Microsoft hasn’t chimed in with any potential solution or comment yet, but fingers crossed the firm is looking into the apparent issues.

One user on Answers.com suggests manually downloading and installing the update as a standalone package (rather than through Windows Update), which worked on their Surface Pro hybrid. Of course, your mileage may vary, but it might be worth a shot.

Other more radical suggestions include running a repair install on Windows 10, but rather than take more drastic action, many folks are simply preferring to pause updates for now, and hope Microsoft gets this sorted in short order.

Random reboots

Previous Windows 10 cumulative updates have reportedly failed with the error code 0x800f0982 earlier this year, and on the aforementioned Reddit thread, one person noted they received this error when attempting to install the May 2019 Update itself.

There are apparently further gremlins in the Windows 10 works, too, as Windows Latest – which spotted all this – also points to Reddit complaints about users experiencing their PC randomly rebooting after the May 2019 Update (and this has been reported with the October 2018 Update, as well). Nasty indeed.

Thus far, it seems that these various issues are only affecting a relative minority of Windows 10 users, but particularly in the latter case, they are doubtless highly frustrating problems to run into.

Details shortly…Techradar

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UncategorizedWindows Server

Google attacks Windows by comparing it to a broken-down car

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The fight between the big tech companies can sometimes be vicious, and in a new advert for its Chromebook laptops, Google takes a sly dig at Microsoft’s rival operating system Windows 10, by comparing it to an old car that’s falling apart.

In the advert (which you can view below), Bill Nye extolls the virtues of switching to a Chromebook, including the lack of patches, long boot times and no more Blue Screens of Death.

  • How to run Android apps on your Chromebook
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  • What is a Google Chromebook?

While Google doesn’t directly call out Windows, in the background of the advert is a broken-down car – which has seen better days – and with the not-too-subtle license plate that reads WNDWS.

“We’ve been through a lot together,” Nye says as he pats the car, which promptly falls apart.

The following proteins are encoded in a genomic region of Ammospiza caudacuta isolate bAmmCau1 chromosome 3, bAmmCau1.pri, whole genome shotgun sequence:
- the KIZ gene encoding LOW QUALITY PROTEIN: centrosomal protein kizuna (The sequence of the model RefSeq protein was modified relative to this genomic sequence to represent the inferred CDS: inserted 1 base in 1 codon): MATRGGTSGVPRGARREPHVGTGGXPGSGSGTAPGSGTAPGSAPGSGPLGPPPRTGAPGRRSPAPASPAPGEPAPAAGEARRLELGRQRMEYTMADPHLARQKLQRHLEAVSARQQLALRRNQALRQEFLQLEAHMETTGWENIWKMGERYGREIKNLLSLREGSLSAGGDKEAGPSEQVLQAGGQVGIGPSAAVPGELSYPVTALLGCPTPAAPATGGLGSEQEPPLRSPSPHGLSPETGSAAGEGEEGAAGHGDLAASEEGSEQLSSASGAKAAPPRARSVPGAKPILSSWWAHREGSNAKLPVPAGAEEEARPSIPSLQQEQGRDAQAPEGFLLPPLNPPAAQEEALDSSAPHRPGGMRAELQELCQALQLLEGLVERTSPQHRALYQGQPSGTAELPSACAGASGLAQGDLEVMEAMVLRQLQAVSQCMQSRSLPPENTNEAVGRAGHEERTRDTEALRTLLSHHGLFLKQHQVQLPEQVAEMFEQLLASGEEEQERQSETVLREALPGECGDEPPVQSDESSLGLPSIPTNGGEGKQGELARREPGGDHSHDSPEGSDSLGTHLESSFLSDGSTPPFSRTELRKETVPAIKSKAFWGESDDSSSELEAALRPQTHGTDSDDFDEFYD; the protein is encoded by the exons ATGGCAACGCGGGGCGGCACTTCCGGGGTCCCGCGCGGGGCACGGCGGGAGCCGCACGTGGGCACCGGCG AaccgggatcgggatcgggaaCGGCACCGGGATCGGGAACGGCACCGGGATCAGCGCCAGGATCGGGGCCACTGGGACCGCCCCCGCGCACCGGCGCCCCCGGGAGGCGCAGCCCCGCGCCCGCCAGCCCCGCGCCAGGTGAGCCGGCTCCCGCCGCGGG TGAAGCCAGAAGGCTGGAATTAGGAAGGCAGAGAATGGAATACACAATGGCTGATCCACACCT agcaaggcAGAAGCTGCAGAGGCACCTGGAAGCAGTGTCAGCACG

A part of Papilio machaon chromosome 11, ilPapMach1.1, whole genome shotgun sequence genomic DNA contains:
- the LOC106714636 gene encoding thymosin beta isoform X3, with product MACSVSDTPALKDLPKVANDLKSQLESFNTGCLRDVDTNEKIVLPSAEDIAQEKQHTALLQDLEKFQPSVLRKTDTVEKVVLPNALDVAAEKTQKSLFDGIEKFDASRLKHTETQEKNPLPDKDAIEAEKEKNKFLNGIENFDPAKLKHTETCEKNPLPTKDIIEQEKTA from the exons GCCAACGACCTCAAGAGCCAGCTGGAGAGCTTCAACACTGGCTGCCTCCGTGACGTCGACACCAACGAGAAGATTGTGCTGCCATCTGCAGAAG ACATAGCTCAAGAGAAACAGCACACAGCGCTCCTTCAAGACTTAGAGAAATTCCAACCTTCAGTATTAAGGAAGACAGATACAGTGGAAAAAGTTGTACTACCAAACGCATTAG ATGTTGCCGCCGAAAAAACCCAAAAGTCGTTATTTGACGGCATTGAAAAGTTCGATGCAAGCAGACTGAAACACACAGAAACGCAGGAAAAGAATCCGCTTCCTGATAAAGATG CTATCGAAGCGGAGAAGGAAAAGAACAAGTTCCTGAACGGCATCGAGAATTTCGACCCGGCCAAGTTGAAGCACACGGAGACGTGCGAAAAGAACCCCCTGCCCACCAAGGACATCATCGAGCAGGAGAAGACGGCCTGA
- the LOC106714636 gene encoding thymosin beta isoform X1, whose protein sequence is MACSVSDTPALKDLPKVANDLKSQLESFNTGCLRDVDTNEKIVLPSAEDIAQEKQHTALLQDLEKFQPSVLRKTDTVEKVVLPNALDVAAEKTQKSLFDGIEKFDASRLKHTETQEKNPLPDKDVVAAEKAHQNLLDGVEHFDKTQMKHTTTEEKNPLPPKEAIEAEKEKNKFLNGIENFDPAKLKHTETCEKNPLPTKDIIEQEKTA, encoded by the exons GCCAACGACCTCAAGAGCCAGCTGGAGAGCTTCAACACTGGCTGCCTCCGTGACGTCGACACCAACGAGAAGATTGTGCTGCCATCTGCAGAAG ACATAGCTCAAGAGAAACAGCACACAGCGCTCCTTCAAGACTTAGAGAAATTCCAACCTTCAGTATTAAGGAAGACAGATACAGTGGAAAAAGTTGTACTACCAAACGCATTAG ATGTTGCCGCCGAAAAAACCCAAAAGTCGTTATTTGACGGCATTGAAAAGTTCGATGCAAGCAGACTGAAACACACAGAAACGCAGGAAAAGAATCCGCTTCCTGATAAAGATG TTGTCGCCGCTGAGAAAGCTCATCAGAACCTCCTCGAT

All’s fair

Google’s certainly got its tongue firmly planted in its cheek with that jab at Microsoft, but the message is clear: Windows is an out-of-date and sometimes unreliable operating system, while Chromebooks (and the Chrome OS operating system they run on) offer a more modern experience, free from the frustrations of Windows laptops.

We love a bit of playful banter between companies – such as when MSI rightfully mocked Apple’s ridiculous $999 price tag for a monitor stand – but we probably wouldn’t go so far as to say Windows 10 is falling apart, as Google is seeming to suggest.

Microsoft has been doing a good job of fixing issues and adding new features to its operating system, and while Windows certainly isn’t perfect, it’s a lot better than it used to be.

Having said that, the latest Chromebooks are also better than ever, and with Chrome OS supporting Android and Linux apps, Google’s operating system could soon be a real threat to Microsoft’s dominance.

Details Shortly…TechRadar

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Windows Server

Feature Release 19.3: Secure S3 Buckets, Microsoft Teams, & Compliance Heat Map

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We are excited to announce our newest release of 2019 which continues our mission to help you effectively leverage CSP security and management tools like AWS’ “GET BucketPolicyStatus” operation, automate remediation including orchestration of 3rd party systems like Microsoft Teams, and make security and compliance insights more accessible with visualizations using our Compliance Scorecard.

Collaboration with our customers and the broader community help shape our releases with improvements to core capabilities around discovery, analysis, and automated remediation of cloud and container infrastructure. Each release also includes several new features and support for the ever-expanding portfolio of services from the major cloud providers.

Highlights:

  • Helping You Use CSP Security & Management Tools
  • Better Automation with Microsoft Teams Integration
  • Enhanced Compliance Scorecard
  • Enhancements and added support for CSP services

 

Helping You Use CSP Security & Management Tools: 
A huge challenge for our customers is knowing what security & management tools and services the cloud service providers (CSPs) offer and where/how to use these.  DivvyCloud is here to help. We stay on top of the latest changes in CSP native tools and when a new one emerges w help you take advantage of it by integrating it into the DivvyCloud platform.

A great example from this most recent release is the recently announced “GET BucketPolicyStatus” operation from AWS.  This operation retrieves the policy status for an Amazon S3 bucket, indicating whether the bucket is public. This sounds simple but turns out to be really complex because there are a ton of configuration permutations that can make a bucket public.  We should know. Before the release of this operation, we had to build all those permutations out to provide this service. When AWS released “GET BucketPolicyStatus” we were able to supplement our model with this additional layer of insight, improving the fidelity of our controls and instantly leveraging this new capability for our customers.